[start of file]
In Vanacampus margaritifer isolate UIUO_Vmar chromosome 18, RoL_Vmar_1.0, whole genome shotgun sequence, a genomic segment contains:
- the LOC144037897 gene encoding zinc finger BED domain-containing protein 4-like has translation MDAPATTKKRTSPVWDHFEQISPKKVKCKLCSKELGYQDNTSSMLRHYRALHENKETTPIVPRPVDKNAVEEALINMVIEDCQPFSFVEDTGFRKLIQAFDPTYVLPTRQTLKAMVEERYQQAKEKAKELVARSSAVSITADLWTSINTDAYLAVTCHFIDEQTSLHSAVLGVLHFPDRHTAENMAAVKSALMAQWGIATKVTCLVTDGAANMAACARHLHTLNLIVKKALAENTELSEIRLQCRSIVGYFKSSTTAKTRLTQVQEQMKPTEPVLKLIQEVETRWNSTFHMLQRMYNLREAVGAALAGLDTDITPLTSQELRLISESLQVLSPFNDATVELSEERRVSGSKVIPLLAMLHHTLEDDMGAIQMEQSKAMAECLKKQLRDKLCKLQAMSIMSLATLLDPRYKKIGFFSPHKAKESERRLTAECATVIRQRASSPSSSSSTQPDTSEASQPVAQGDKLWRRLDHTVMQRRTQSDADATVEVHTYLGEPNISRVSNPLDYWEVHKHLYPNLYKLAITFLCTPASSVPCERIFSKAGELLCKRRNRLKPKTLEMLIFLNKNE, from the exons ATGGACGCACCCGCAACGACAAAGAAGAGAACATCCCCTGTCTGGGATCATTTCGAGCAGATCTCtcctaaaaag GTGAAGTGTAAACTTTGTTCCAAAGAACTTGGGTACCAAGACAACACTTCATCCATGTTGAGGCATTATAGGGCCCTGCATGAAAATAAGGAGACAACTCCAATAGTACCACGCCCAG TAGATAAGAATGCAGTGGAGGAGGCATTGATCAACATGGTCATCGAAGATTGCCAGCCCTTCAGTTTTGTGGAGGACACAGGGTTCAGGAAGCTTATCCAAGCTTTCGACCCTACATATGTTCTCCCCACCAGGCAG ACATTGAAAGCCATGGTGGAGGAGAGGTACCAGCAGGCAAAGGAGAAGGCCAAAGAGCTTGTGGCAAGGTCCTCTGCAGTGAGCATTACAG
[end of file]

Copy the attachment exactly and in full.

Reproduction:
In Vanacampus margaritifer isolate UIUO_Vmar chromosome 18, RoL_Vmar_1.0, whole genome shotgun sequence, a genomic segment contains:
- the LOC144037897 gene encoding zinc finger BED domain-containing protein 4-like has translation MDAPATTKKRTSPVWDHFEQISPKKVKCKLCSKELGYQDNTSSMLRHYRALHENKETTPIVPRPVDKNAVEEALINMVIEDCQPFSFVEDTGFRKLIQAFDPTYVLPTRQTLKAMVEERYQQAKEKAKELVARSSAVSITADLWTSINTDAYLAVTCHFIDEQTSLHSAVLGVLHFPDRHTAENMAAVKSALMAQWGIATKVTCLVTDGAANMAACARHLHTLNLIVKKALAENTELSEIRLQCRSIVGYFKSSTTAKTRLTQVQEQMKPTEPVLKLIQEVETRWNSTFHMLQRMYNLREAVGAALAGLDTDITPLTSQELRLISESLQVLSPFNDATVELSEERRVSGSKVIPLLAMLHHTLEDDMGAIQMEQSKAMAECLKKQLRDKLCKLQAMSIMSLATLLDPRYKKIGFFSPHKAKESERRLTAECATVIRQRASSPSSSSSTQPDTSEASQPVAQGDKLWRRLDHTVMQRRTQSDADATVEVHTYLGEPNISRVSNPLDYWEVHKHLYPNLYKLAITFLCTPASSVPCERIFSKAGELLCKRRNRLKPKTLEMLIFLNKNE, from the exons ATGGACGCACCCGCAACGACAAAGAAGAGAACATCCCCTGTCTGGGATCATTTCGAGCAGATCTCtcctaaaaag GTGAAGTGTAAACTTTGTTCCAAAGAACTTGGGTACCAAGACAACACTTCATCCATGTTGAGGCATTATAGGGCCCTGCATGAAAATAAGGAGACAACTCCAATAGTACCACGCCCAG TAGATAAGAATGCAGTGGAGGAGGCATTGATCAACATGGTCATCGAAGATTGCCAGCCCTTCAGTTTTGTGGAGGACACAGGGTTCAGGAAGCTTATCCAAGCTTTCGACCCTACATATGTTCTCCCCACCAGGCAG ACATTGAAAGCCATGGTGGAGGAGAGGTACCAGCAGGCAAAGGAGAAGGCCAAAGAGCTTGTGGCAAGGTCCTCTGCAGTGAGCATTACAG